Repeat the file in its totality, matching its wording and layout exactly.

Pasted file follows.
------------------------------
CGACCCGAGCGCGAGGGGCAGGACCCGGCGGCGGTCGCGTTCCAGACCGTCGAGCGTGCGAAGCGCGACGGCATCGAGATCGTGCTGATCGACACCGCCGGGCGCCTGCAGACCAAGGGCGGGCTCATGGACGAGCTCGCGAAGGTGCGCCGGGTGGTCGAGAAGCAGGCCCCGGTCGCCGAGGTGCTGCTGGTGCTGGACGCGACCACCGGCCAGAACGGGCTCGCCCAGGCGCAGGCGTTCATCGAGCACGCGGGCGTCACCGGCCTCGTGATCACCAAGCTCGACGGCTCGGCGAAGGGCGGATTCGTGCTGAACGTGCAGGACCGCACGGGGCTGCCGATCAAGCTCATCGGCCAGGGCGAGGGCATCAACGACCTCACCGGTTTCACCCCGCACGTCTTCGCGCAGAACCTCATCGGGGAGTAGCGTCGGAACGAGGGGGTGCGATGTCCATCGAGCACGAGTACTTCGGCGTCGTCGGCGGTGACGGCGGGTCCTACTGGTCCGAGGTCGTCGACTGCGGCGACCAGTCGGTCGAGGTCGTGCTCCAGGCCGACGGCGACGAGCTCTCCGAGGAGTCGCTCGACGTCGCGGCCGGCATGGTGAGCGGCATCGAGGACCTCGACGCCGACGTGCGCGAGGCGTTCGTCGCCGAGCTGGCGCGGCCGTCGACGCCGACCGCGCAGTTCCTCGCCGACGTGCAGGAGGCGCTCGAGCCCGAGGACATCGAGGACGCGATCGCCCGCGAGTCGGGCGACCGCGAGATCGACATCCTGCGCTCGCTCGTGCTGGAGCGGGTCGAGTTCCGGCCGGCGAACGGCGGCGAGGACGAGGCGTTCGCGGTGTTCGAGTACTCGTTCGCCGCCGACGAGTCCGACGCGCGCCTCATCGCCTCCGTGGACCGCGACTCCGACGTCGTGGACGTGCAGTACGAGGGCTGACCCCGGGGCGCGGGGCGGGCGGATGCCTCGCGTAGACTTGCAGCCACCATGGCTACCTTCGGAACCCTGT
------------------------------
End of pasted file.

CGACCCGAGCGCGAGGGGCAGGACCCGGCGGCGGTCGCGTTCCAGACCGTCGAGCGTGCGAAGCGCGACGGCATCGAGATCGTGCTGATCGACACCGCCGGGCGCCTGCAGACCAAGGGCGGGCTCATGGACGAGCTCGCGAAGGTGCGCCGGGTGGTCGAGAAGCAGGCCCCGGTCGCCGAGGTGCTGCTGGTGCTGGACGCGACCACCGGCCAGAACGGGCTCGCCCAGGCGCAGGCGTTCATCGAGCACGCGGGCGTCACCGGCCTCGTGATCACCAAGCTCGACGGCTCGGCGAAGGGCGGATTCGTGCTGAACGTGCAGGACCGCACGGGGCTGCCGATCAAGCTCATCGGCCAGGGCGAGGGCATCAACGACCTCACCGGTTTCACCCCGCACGTCTTCGCGCAGAACCTCATCGGGGAGTAGCGTCGGAACGAGGGGGTGCGATGTCCATCGAGCACGAGTACTTCGGCGTCGTCGGCGGTGACGGCGGGTCCTACTGGTCCGAGGTCGTCGACTGCGGCGACCAGTCGGTCGAGGTCGTGCTCCAGGCCGACGGCGACGAGCTCTCCGAGGAGTCGCTCGACGTCGCGGCCGGCATGGTGAGCGGCATCGAGGACCTCGACGCCGACGTGCGCGAGGCGTTCGTCGCCGAGCTGGCGCGGCCGTCGACGCCGACCGCGCAGTTCCTCGCCGACGTGCAGGAGGCGCTCGAGCCCGAGGACATCGAGGACGCGATCGCCCGCGAGTCGGGCGACCGCGAGATCGACATCCTGCGCTCGCTCGTGCTGGAGCGGGTCGAGTTCCGGCCGGCGAACGGCGGCGAGGACGAGGCGTTCGCGGTGTTCGAGTACTCGTTCGCCGCCGACGAGTCCGACGCGCGCCTCATCGCCTCCGTGGACCGCGACTCCGACGTCGTGGACGTGCAGTACGAGGGCTGACCCCGGGGCGCGGGGCGGGCGGATGCCTCGCGTAGACTTGCAGCCACCATGGCTACCTTCGGAACCCTGT